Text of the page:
Master and God - Lindsey Davis Master and God chronicles the reign of Domitian (AD 81-96)* through the lives of Gaius Vinius Clodianus, who rises through the ranks to become cornicularius (chief-of-staff) of the Praetorian Guard and who, in Davis' telling, provides the killing thrust when the emperor is assassinated, and Flavia Lucilla, an Imperial freedwoman and Gaius' lover.

As with her other non-Falco novel, The Course of Honor, the interest for this reader is not so much in the historical details (of which Davis is a master)** but the relationship of the main characters. Like Vespasian and Caenis in the former book, Gaius and Lucilla are forced to spend years apart with other people and sometimes under the most depressing misapprehensions of the other's motives. But in the process, they become "real" people I care about.

I've found that Davis' characters tend to be worldly wise and cynical romantics at heart, which is why they appeal to me and why I've come to enjoy her writing so much.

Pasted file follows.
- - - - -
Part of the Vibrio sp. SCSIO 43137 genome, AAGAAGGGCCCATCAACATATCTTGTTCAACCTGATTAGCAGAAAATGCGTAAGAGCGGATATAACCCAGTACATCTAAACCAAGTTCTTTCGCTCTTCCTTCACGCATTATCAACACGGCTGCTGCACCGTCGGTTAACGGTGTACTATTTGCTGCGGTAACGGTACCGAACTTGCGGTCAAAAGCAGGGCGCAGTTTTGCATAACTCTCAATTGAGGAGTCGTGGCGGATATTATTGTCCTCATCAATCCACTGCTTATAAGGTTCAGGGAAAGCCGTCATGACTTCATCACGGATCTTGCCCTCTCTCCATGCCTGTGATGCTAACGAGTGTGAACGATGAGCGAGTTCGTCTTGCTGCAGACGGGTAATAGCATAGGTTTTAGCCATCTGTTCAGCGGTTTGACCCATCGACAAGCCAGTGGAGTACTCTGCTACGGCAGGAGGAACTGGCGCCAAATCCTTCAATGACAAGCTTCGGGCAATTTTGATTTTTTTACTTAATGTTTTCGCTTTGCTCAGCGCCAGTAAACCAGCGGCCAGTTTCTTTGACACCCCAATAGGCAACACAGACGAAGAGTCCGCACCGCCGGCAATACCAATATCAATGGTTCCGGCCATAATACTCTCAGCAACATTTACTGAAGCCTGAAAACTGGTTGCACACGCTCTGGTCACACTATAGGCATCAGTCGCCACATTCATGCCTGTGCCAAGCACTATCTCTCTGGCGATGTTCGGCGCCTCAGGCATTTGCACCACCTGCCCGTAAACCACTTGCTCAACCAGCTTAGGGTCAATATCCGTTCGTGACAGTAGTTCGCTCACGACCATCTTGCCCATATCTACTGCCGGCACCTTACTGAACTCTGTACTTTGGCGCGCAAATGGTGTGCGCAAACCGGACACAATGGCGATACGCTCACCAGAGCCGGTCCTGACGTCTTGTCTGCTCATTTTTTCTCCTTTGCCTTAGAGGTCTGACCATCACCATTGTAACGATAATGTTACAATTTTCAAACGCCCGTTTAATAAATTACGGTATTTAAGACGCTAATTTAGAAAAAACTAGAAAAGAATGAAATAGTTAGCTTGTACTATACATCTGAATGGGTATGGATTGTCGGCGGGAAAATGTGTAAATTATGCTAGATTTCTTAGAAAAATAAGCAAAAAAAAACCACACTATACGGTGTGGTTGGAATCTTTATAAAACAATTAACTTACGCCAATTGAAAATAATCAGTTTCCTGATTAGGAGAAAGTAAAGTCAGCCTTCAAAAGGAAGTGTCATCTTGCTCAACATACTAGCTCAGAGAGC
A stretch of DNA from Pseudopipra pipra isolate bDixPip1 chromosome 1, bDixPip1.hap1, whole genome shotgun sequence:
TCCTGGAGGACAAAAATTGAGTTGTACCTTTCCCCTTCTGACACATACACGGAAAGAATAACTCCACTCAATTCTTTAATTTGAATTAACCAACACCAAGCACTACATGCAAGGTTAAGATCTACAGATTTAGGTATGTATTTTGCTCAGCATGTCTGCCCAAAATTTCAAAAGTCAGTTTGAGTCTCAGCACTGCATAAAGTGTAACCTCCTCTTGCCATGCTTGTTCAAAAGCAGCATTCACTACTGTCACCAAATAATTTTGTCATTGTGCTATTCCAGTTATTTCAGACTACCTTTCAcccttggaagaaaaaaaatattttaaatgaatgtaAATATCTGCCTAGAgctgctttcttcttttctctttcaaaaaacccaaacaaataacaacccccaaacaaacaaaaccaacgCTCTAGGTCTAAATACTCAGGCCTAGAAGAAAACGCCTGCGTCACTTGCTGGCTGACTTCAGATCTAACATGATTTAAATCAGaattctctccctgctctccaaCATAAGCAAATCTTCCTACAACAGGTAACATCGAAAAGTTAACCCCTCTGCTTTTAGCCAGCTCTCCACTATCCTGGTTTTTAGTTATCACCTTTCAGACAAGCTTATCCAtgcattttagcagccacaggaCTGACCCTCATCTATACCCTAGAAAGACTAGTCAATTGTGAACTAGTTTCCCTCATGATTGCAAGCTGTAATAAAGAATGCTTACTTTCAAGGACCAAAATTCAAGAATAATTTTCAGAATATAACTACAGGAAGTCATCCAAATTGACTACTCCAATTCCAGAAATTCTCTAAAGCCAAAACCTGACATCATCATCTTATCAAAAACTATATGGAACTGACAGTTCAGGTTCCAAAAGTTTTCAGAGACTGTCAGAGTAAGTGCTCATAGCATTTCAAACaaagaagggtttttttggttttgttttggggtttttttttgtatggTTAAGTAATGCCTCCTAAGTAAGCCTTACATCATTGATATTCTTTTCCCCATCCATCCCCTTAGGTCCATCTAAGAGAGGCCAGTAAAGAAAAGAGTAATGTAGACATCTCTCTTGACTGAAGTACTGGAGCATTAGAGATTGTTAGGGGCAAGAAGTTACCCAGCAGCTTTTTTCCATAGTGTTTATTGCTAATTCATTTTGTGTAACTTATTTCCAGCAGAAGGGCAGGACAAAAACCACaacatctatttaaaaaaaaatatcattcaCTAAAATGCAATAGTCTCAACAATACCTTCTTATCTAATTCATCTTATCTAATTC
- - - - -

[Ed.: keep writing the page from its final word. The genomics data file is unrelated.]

* Domitian, for me, is one of those tragic emperors - the ones who might have been good but had a fatal flaw that mooted any positives they achieved. In Domitian's case it was his paranoia and megalomania (the title of the novel refers to the emperor's preferred mode of address). By most accounts he kept the Roman government reasonably honest and appointed competent officials but his descent into madness finally alienated even his closest supporters and he had to be eliminated for everyone's safety.

** Davis remarks in her "Author's Note" that Suetonius is the only author to provide the cornicularius' name and from there she constructed Gaius Vinius.